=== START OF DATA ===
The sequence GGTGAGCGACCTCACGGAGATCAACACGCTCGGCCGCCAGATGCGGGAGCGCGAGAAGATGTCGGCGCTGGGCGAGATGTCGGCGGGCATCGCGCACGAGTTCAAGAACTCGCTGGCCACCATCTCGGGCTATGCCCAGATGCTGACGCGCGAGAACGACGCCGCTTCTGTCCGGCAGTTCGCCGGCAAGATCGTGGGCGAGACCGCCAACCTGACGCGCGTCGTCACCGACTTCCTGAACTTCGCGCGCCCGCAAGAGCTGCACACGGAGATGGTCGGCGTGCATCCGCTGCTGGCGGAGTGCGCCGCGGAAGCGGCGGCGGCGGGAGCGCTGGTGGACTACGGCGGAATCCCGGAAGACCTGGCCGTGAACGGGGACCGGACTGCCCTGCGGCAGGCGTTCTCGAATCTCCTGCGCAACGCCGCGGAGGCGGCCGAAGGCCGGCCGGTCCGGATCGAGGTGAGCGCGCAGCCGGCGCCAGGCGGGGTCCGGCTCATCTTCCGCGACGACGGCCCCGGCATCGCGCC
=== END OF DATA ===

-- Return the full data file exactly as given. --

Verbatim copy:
The sequence GGTGAGCGACCTCACGGAGATCAACACGCTCGGCCGCCAGATGCGGGAGCGCGAGAAGATGTCGGCGCTGGGCGAGATGTCGGCGGGCATCGCGCACGAGTTCAAGAACTCGCTGGCCACCATCTCGGGCTATGCCCAGATGCTGACGCGCGAGAACGACGCCGCTTCTGTCCGGCAGTTCGCCGGCAAGATCGTGGGCGAGACCGCCAACCTGACGCGCGTCGTCACCGACTTCCTGAACTTCGCGCGCCCGCAAGAGCTGCACACGGAGATGGTCGGCGTGCATCCGCTGCTGGCGGAGTGCGCCGCGGAAGCGGCGGCGGCGGGAGCGCTGGTGGACTACGGCGGAATCCCGGAAGACCTGGCCGTGAACGGGGACCGGACTGCCCTGCGGCAGGCGTTCTCGAATCTCCTGCGCAACGCCGCGGAGGCGGCCGAAGGCCGGCCGGTCCGGATCGAGGTGAGCGCGCAGCCGGCGCCAGGCGGGGTCCGGCTCATCTTCCGCGACGACGGCCCCGGCATCGCGCC